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We are living longer, but we are not by any means living our lives disease free, particularly in old age.   

Because of advances in the treatment of heart disease, cancer, and stroke, millions of Americans who would have quickly perished in past decades are either recovering or living longer with the disease.  

But the financial toll of major illnesses can easily bankrupt an individual and his family even if he has health insurance. Indeed, notes Standard Life, another major trend in health care has been the increasing shift in cost sharing to beneficiaries. Co-pays on chemotherapy can be devastating.  

That’s why long-term care and critical illness insurance are emerging as important trends in the health care landscape. Indeed, a study in November found a dramatic rise in the popularity of critical illness plans, and an official at UnitedHealthcare told BenefitsPRO that more than a quarter of employers now offer such products to employees.  

In a white paper explaining the rise of critical illness plans, Standard Life and Accident Insurance displays the figures that underpin people’s decisions to buy supplemental insurance that provide financial security in the event of a serious disease.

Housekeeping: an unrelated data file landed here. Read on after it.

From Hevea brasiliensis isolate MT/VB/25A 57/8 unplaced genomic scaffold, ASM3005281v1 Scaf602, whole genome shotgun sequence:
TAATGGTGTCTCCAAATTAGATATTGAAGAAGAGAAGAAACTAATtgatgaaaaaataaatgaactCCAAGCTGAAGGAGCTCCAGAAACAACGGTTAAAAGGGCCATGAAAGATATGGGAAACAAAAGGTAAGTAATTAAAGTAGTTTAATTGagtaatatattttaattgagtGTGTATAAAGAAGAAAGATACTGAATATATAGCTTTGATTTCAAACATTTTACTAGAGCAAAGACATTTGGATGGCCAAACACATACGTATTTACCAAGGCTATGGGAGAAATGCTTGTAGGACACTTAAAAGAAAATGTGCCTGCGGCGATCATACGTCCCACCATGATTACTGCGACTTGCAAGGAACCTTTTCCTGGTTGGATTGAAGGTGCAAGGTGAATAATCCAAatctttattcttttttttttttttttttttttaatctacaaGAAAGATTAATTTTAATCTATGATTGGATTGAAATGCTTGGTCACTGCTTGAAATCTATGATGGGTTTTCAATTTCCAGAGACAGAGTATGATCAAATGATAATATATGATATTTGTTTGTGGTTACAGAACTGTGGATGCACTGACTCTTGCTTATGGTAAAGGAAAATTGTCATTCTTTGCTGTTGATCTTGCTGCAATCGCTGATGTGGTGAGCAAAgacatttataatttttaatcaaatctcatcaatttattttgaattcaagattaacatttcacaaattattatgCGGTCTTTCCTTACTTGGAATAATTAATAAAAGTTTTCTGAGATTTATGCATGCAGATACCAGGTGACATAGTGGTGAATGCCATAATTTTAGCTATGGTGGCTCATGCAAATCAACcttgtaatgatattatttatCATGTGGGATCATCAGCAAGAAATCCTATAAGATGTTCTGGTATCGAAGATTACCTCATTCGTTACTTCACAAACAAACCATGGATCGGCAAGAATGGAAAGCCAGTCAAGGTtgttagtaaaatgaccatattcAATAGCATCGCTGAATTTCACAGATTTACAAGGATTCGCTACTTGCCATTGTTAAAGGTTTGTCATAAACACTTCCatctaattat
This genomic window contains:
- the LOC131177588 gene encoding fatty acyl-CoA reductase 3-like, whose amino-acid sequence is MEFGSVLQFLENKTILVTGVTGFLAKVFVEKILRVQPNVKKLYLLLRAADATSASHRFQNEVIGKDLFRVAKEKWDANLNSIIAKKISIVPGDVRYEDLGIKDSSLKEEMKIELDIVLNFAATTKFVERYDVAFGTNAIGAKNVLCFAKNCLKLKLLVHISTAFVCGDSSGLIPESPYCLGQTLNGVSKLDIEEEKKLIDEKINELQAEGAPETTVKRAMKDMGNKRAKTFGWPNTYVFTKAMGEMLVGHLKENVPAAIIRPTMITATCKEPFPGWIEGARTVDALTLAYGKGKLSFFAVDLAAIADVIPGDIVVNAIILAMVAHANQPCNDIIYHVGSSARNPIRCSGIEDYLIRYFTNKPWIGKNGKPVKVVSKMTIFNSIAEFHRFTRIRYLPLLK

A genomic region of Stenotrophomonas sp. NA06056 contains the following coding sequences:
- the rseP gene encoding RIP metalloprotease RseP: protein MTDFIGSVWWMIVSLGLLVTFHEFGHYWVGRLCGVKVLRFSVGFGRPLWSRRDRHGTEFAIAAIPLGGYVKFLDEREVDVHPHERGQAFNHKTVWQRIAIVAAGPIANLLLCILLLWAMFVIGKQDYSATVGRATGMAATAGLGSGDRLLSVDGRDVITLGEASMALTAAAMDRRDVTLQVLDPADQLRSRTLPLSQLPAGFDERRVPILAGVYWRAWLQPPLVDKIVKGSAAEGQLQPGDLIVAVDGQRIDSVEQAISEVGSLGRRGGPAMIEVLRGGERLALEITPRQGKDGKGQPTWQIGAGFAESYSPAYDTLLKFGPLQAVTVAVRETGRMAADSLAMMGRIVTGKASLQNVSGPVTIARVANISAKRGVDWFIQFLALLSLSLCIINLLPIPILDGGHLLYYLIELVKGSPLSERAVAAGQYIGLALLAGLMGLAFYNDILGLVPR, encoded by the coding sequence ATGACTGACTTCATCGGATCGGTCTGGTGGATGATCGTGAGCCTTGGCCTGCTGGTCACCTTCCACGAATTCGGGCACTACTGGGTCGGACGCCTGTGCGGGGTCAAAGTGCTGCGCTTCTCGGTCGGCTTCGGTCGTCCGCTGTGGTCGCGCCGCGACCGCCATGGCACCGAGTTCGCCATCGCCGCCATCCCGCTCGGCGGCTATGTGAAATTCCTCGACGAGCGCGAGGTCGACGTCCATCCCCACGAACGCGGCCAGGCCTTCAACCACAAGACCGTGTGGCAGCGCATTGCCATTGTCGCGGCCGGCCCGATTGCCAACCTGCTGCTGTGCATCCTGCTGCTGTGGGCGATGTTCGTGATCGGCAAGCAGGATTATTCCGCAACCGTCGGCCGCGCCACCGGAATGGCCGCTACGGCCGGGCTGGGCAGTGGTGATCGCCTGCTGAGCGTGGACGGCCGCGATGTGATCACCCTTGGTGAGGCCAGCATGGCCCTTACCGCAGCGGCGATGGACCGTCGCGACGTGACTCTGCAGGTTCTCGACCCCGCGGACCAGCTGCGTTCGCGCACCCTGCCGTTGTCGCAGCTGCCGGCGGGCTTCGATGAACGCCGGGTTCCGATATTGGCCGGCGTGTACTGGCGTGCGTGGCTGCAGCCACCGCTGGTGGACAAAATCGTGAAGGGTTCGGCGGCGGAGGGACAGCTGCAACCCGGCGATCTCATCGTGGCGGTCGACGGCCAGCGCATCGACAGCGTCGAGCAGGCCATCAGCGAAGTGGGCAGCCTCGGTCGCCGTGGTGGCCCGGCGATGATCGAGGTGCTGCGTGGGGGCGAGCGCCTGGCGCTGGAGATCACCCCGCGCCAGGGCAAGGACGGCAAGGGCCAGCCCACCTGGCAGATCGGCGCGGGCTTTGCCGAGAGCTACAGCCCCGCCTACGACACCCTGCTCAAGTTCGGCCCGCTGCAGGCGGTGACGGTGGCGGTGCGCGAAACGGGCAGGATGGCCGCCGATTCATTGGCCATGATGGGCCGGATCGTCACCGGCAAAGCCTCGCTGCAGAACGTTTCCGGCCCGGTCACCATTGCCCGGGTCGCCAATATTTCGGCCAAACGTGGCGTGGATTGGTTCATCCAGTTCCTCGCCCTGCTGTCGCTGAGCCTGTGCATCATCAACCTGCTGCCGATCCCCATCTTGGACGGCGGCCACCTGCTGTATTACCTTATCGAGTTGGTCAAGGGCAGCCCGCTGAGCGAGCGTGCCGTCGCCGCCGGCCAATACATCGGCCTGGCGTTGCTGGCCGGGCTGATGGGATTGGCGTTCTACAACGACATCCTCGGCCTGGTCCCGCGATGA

Typically, critical illness insurance issues a beneficiary who is struck by a qualifying medical condition. The money is intended for medical bills as well as to make up for lost income.  

Above all else, critical illness insurance is driven by cancer. According to the American Cancer Society, 43 percent of American men will be diagnosed with cancer at some point in their lives. For women, the rate is slightly lower, but still high: 38 percent.  

And then there are heart attacks. For many of the 85 million Americans living with some type of cardiovascular disease, it may be prudent to plan for the recovery from a heart attack.  

And of course, there are strokes. Every 40 seconds, an American is hit by one, and they account for 5 percent of all U.S. deaths.  

“Patients might not be able to maintain a positive attitude as they recover if they are worrying continually about how they are going to pay for their care,” states the report. “A critical illness policy would provide peace of mind should the time come when someone faces such difficult circumstances.”  

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Jack Craver

BenefitsPRO

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